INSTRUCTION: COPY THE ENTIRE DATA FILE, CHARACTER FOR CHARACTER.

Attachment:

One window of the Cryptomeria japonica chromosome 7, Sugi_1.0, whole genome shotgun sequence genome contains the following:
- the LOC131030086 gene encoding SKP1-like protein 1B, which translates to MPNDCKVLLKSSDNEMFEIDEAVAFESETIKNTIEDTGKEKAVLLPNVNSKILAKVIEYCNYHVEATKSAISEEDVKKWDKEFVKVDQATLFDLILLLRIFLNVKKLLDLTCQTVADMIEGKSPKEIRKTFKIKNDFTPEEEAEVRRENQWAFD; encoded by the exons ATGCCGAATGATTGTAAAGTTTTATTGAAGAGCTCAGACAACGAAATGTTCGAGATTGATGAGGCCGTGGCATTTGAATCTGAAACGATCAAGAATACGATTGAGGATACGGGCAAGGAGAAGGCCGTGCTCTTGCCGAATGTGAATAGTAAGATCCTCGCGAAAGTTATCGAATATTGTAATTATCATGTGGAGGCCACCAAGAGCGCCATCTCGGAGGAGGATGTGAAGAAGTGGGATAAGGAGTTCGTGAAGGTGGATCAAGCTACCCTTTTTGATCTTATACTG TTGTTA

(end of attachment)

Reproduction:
One window of the Cryptomeria japonica chromosome 7, Sugi_1.0, whole genome shotgun sequence genome contains the following:
- the LOC131030086 gene encoding SKP1-like protein 1B, which translates to MPNDCKVLLKSSDNEMFEIDEAVAFESETIKNTIEDTGKEKAVLLPNVNSKILAKVIEYCNYHVEATKSAISEEDVKKWDKEFVKVDQATLFDLILLLRIFLNVKKLLDLTCQTVADMIEGKSPKEIRKTFKIKNDFTPEEEAEVRRENQWAFD; encoded by the exons ATGCCGAATGATTGTAAAGTTTTATTGAAGAGCTCAGACAACGAAATGTTCGAGATTGATGAGGCCGTGGCATTTGAATCTGAAACGATCAAGAATACGATTGAGGATACGGGCAAGGAGAAGGCCGTGCTCTTGCCGAATGTGAATAGTAAGATCCTCGCGAAAGTTATCGAATATTGTAATTATCATGTGGAGGCCACCAAGAGCGCCATCTCGGAGGAGGATGTGAAGAAGTGGGATAAGGAGTTCGTGAAGGTGGATCAAGCTACCCTTTTTGATCTTATACTG TTGTTA